Rowling also gives us the best “guest star” in the series: Remus Lupin. In the first volume, Rowling establishes a pattern for the series: Every year, Hogwarts has to hire a new teacher for the Defense Against the Dark Arts class, and Rowling fills that slot with a “guest star” character in most of the books, and it is through these guest stars that she lays bare an ongoing “arresto momentum” quality of her books:
How the hell do these kids ever learn anything?
I’m exaggerating, but for most of the series, we never get any idea of how anyone actually learns to perform magic. Like Rob Van Winkle argued — it seems like everyone just waves wands and shouts gibberish. But with the Lupin character, we get one of the few truly satisfying presentations of what magic — and teaching — actually look like in the wizarding world. Lupin teaches Harry one crucial spell — the “patronus” charm — which demands that Harry recall a powerfully happy memory when he casts it. Witness part of David Thewlis’ excellent performance as Lupin in this memorable scene:
Remember earlier when I said that Rowling’s series benefited from the addition of earthiness and more muggle-bound imagery? I submit that Lupin is another such representation of that ideal. Not surprisingly, most of Rowling’s characters look unusual — they’re wearing robes or other Ren-faire attire — or they behave in an eccentric manner. That’s all well and good, but I like that Lupin just looks like a guy. He teaches his class in a shirt, tie and long coat. Furthermore, there’s nothing flashy about his personality. He’s simply a well-conceived and well-presented character.
I would also argue that Prisoner of Azkaban is the only entry in the Potter film franchise that actually qualifies as its own standalone movie. All the rest — including HP7.1 — are simply lavishly mounted presentations of their source material. Sometimes that’s good. Other times it’s bad.
Arresto momentum moment: I already mentioned the scene with Dumbledore in the quidditch match, but one other scene stands out, and it happens during another otherwise good scene with Lupin. During one of his classes, he explains how to deal with a magical shapeshifter called a boggart, which assumes the form of your greatest fear. You dispatch it by conjuring an image of something funny.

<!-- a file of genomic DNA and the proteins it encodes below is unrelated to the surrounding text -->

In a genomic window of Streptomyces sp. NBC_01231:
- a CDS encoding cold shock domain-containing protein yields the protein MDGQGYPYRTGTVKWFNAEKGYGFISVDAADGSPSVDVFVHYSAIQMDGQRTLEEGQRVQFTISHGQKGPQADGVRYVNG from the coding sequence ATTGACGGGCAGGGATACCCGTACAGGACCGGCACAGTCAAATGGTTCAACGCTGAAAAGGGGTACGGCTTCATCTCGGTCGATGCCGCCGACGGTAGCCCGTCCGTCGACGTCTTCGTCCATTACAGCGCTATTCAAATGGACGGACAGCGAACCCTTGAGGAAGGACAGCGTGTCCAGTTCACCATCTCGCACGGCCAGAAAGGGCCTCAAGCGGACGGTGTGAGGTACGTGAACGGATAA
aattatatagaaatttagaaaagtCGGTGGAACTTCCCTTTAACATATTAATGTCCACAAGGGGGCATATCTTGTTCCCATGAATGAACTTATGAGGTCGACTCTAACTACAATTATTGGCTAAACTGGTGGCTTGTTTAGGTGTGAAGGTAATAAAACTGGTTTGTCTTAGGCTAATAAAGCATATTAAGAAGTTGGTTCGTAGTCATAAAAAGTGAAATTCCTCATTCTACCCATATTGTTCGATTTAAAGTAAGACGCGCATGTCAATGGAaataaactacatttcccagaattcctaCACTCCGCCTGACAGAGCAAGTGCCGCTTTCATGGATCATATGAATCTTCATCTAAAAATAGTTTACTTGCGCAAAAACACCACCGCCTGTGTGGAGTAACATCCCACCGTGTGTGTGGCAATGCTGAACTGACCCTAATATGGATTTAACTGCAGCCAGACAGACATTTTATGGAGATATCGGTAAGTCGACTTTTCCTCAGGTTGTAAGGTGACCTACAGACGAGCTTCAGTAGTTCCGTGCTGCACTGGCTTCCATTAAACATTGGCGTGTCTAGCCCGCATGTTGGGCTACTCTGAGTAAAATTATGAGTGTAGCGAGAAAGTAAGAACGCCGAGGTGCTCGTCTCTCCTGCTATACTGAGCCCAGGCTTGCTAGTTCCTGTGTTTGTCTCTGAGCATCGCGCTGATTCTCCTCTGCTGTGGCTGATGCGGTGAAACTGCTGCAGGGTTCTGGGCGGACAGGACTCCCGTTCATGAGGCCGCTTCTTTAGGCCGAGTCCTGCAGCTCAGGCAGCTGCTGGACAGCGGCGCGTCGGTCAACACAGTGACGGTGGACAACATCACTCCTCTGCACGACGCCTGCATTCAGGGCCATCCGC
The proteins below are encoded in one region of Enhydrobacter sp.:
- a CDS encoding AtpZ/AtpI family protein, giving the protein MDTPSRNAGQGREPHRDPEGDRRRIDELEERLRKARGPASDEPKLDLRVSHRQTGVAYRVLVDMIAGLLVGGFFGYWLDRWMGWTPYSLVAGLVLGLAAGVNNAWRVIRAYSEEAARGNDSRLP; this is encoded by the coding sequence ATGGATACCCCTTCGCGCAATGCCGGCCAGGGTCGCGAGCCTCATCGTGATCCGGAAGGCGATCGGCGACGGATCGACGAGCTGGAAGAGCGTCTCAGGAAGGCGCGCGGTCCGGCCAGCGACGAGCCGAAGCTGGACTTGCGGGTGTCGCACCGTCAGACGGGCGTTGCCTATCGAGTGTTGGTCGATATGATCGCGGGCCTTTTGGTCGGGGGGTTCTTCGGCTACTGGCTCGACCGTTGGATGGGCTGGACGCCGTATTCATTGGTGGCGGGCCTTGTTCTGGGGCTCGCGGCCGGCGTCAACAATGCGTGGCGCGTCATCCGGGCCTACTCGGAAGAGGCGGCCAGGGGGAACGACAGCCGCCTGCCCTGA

You also wave your wand and shout gibberish. In this case, the offending gibberish is Rowling’s vaguely classical-Latin-sounding incantation “riddikulus.”
Now, most of the actors pronounce this lackluster magic word with the appropriate flair — think “ree-DI-koo-loose” — but then Rupert Grint steps up and blurts, “ridiculous.”
Watching that cringe-worthy moment, I wonder if Cuaron shot a bunch of takes with Grint in a futile effort to get the correct pronunciation out of him, only to give up and let his lazy acting into the final cut.
Anyway, moving on:
Author: Tony Lazlo, CC2K Staff Writer
Robert J. Peterson is a writer and web developer living in Los Angeles. A Tennessee native, he graduated from Northwestern University’s Medill School of Journalism. He’s written for newspapers and websites all over the country, including the Marin Independent Journal, the Telluride Daily Planet, CC2KOnline.com, Offscreen, and Geekscape.net. He co-hosts the podcasts Make It So and Hiram’s Lodge. He’s appeared as a pop-culture guru on the web talk shows Comics on Comics, The Fanbase Press Week In Review, Collider Heroes, ScreenJunkies TV Fights, and Fandom Planet. He’s the founder of California Coldblood Books.